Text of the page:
The Ghosts of Therapists Past, part 1

I have been seeing a therapist for 20 years now. From age 16-36, wow. (I mean some form of mental health professional, not the physical therapists for my back and leg injuries – that story is coming soon) I have learned how to get the most out of therapy by preparing for it first, being honest and targeted within it, and then being gentle with myself afterwards. That’s not how it started though.My attitude towards therapy has changed over the years and so has my actual therapist. Many times. Meet my first 2 here.

When I was 16, and finally able to ask my Mom for help, to get me out of my abusive Father’s home, she made him pay for a therapist for me. This was ugly for many reasons. I was not ready to deal and heal. I was moved from a psychopathic pedophilic Father’s home to a passive-aggressive narcissistic Mother’s home. My life was not instantly better, and honestly not much improved. It was actually more difficult, because now my Father was angry and unpredictable to me.  I was much more afraid of him than when I lived with him and basically knew what to expect. And my Mom was a complete stranger. We had barely spoken our entire lives, and barely saw each other since they divorced 4 years prior. So I had to put my trust into all these adults that I did not actually trust.

Mom drove me to this first therapist without telling me what we were doing. She seemed to have forgotten that by age 16 I could actually read quite well, and knew what building we were entering. I could tell she was nervous, but determined to be strong, to do the right thing. I asked her if I had to go in, and she said Yes, that I needed help. I didn’t understand at the time just how much help I needed, or how anyone on this planet could help me. Mom went in by herself first, for just a few minutes, then we swapped. I wonder what she told them. How to sum up my  life and needs so quickly.

My first impression of my first therapist was that she was just like my Mom, only older and a professional. Old, graying hair swooped out asymmetrically, patronizing smile, strong perfume. She asked me to sit and pointed to a chair, and then just stared at me. I gave her a polite smile, then looked at her book shelf. “Oh Crap” I thought as I read those origins of psycho theory titles. Then this stranger, this very smelly stranger, (I still hate strong smells, highly sensitive, I just wanted to open that door for fresh air) said, “How are you dear?”

I looked her right in the eye, and gave her my best and often practiced “you are an idiot too” look that I gave most adults in my life. Then I answered her first in my head. “How do you F-ing think I am? I’ve been molested for 16 years, my mom never cared until I made her, my Dad is now pissed, I told my boyfriend too and now that’s all weird, and I’m afraid all the people at school will know, and now I have to live with my Mom and everything is different, and all I want to do is leave this crazy life and go to college and start my real life, not this pretend hell I have lived so long” And then I said out loud, boldly, “I’m fine.” And looked away, showing her I did not need her.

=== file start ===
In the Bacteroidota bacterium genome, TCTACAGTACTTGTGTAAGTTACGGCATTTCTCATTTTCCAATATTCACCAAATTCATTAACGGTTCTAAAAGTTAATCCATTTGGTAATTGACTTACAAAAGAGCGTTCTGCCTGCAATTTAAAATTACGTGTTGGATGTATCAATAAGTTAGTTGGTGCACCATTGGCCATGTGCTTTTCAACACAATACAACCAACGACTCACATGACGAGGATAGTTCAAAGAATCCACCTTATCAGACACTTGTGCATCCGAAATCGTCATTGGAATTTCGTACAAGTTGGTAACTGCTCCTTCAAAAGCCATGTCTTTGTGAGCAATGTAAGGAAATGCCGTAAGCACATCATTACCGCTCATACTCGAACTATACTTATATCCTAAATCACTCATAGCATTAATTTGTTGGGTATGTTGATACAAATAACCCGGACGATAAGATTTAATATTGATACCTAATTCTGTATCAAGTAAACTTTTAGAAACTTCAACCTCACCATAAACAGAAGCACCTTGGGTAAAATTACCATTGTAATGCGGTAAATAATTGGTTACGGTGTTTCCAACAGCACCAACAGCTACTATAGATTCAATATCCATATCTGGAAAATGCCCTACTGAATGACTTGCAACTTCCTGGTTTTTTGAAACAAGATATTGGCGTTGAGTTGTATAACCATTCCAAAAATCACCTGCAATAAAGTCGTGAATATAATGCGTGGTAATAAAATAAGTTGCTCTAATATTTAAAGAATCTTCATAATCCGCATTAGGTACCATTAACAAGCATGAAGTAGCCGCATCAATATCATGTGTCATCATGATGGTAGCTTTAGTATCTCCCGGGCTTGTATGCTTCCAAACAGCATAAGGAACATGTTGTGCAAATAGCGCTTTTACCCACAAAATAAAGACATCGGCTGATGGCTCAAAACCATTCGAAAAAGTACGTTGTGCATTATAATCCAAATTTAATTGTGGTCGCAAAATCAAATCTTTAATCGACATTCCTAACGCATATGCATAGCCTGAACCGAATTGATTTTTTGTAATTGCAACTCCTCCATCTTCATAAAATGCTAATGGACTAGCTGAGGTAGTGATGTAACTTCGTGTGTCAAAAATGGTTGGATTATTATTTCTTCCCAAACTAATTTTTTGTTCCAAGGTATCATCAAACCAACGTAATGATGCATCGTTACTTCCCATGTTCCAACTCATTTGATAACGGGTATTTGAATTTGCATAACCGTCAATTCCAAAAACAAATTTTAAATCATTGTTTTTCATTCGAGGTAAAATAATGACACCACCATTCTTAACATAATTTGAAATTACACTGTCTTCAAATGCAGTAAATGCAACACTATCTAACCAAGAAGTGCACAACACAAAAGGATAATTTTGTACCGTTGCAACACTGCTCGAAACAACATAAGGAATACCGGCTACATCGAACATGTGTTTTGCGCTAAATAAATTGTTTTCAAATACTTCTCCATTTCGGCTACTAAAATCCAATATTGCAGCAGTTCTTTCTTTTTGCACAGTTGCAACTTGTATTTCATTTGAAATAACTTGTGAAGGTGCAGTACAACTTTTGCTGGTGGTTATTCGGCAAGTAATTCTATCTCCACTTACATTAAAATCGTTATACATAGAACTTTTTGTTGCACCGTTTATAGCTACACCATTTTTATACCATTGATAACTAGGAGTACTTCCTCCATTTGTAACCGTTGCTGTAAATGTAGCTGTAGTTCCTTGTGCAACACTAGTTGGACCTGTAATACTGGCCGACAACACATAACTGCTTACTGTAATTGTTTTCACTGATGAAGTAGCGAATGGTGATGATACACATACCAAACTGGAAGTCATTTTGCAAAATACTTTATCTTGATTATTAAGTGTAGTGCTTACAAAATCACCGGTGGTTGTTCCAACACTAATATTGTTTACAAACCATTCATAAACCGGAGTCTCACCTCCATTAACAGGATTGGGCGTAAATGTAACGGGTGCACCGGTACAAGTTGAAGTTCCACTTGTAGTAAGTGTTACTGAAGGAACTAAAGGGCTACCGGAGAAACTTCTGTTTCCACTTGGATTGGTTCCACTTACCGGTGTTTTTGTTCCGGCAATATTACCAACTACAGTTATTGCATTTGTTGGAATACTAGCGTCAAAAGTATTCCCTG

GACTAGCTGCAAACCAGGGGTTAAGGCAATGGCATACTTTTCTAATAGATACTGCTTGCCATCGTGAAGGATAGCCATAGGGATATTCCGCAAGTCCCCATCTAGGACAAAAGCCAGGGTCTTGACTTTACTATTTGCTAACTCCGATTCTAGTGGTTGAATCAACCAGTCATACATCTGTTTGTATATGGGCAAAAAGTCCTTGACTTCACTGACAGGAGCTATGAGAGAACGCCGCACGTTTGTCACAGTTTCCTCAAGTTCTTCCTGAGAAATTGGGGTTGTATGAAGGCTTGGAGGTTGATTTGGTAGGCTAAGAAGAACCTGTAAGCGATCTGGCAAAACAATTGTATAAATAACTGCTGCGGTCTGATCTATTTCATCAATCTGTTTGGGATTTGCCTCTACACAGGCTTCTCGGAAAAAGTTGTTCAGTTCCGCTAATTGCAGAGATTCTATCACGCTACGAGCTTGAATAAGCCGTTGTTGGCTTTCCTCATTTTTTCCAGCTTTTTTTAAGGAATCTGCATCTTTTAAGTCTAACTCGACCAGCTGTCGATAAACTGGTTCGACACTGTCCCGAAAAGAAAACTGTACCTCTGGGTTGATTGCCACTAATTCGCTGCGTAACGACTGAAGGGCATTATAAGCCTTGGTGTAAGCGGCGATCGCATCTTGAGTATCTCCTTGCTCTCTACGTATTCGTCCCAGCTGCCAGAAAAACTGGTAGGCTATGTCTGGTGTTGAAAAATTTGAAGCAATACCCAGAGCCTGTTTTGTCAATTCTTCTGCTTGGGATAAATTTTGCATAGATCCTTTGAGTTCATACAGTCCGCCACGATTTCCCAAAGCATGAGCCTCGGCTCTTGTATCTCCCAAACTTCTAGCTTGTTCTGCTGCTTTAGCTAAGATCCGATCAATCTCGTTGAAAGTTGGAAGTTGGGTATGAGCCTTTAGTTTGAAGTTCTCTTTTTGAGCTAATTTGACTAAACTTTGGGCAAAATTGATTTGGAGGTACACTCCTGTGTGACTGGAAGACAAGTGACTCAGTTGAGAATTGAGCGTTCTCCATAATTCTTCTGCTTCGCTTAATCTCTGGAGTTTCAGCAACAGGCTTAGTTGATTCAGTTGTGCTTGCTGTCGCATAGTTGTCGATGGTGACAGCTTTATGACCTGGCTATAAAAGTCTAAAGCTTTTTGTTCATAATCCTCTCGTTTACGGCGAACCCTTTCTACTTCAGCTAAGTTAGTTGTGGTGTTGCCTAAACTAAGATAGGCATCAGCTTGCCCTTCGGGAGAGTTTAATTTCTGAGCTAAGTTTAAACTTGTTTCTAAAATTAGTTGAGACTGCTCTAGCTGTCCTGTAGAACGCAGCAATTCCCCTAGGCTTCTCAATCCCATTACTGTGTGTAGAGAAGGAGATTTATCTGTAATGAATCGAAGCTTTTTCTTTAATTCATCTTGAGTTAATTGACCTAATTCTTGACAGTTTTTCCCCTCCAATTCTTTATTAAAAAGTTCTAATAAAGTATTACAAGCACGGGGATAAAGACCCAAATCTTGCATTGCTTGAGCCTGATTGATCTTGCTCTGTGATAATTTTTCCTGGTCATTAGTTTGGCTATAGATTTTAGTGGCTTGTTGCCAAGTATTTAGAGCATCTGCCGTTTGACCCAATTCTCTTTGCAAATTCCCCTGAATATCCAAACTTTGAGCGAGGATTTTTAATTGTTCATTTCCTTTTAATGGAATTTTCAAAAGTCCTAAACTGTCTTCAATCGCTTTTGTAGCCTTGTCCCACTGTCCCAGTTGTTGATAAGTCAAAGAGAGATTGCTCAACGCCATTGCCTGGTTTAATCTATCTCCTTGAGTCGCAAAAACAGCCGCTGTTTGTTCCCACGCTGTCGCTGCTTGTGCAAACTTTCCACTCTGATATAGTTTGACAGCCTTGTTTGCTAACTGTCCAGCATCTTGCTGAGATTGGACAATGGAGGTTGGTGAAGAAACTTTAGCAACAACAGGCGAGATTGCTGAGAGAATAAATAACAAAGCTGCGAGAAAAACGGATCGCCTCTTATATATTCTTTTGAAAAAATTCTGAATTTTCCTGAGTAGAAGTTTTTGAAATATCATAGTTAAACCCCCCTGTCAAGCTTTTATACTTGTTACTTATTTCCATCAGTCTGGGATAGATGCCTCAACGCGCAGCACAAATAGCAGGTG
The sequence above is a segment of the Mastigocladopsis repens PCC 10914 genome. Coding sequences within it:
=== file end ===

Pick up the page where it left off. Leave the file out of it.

Somehow an hour passed with her asking stupid questions, like

“How is school”


“How are your grades?”


“What do you do after school?”


“Do you have any good friends?”


The Hare-Brained Hypnotist

The Hare-Brained Hypnotist (Photo credit: Wikipedia)

I saw her a few times a week to play 20 questions each hour. Finally one day they took me to a different room down the hall, and introduced me to a different therapist. I saw “hypnotherapist” among her titles on the door. I was immediately thinking of Bugs Bunny holding a swirling disc and saying “Look into my eyes, you are getting sleepy . . .” I also thought, “well, this could be fun” and this room did not smell like old lady perfume. It smelled spicy, but gently, like cinnamon toast. And she had a rainbow of throw pillows piled on a chair in the corner. And her books were less Freud and texbook, and more Oprah and Buddha and color therapy. I finally looked at the woman leaning over her desk, she was much younger, less smelly, had nice brown hair and caring eyes. She did not ask me anything. She gave me one of those bright colored pillows to hug on my lap, put on some oriental type music, and just watched me. Then she told me about herself. I learned that she was married, but did not have kids yet. She had some cats and dogs, don’t recall the details. She never asked me anything, and so I never spoke that entire hour, other than hello and goodbye and a few nods of understanding. I left feeling very proud of myself for costing my Dad whatever she charged and never saying a word.

The next few visits with her, she had me do various relaxation exercises. We never spoke of my Dad. She taught me how to flex and relax my muscles and breathe deeply. She taught me how to visualize happy scenes. She wanted me to feel good, and I liked her, so I told her it was helping. All these fools thought they could “cure” me in a few hours. Kids are so resilient, and I must be ok I had good grades in school, right? I even let her think she was actually hypnotizing me a few times. She was trying so hard, I just couldn’t let her think she had failed like the first therapist. And I didn’t want to fail either, I wanted a good grade in therapy. I just didn’t know the goal, they gave me no rubric or syllabus, so I didn’t know what to do  in there. And I hated it. I just wanted to be left alone.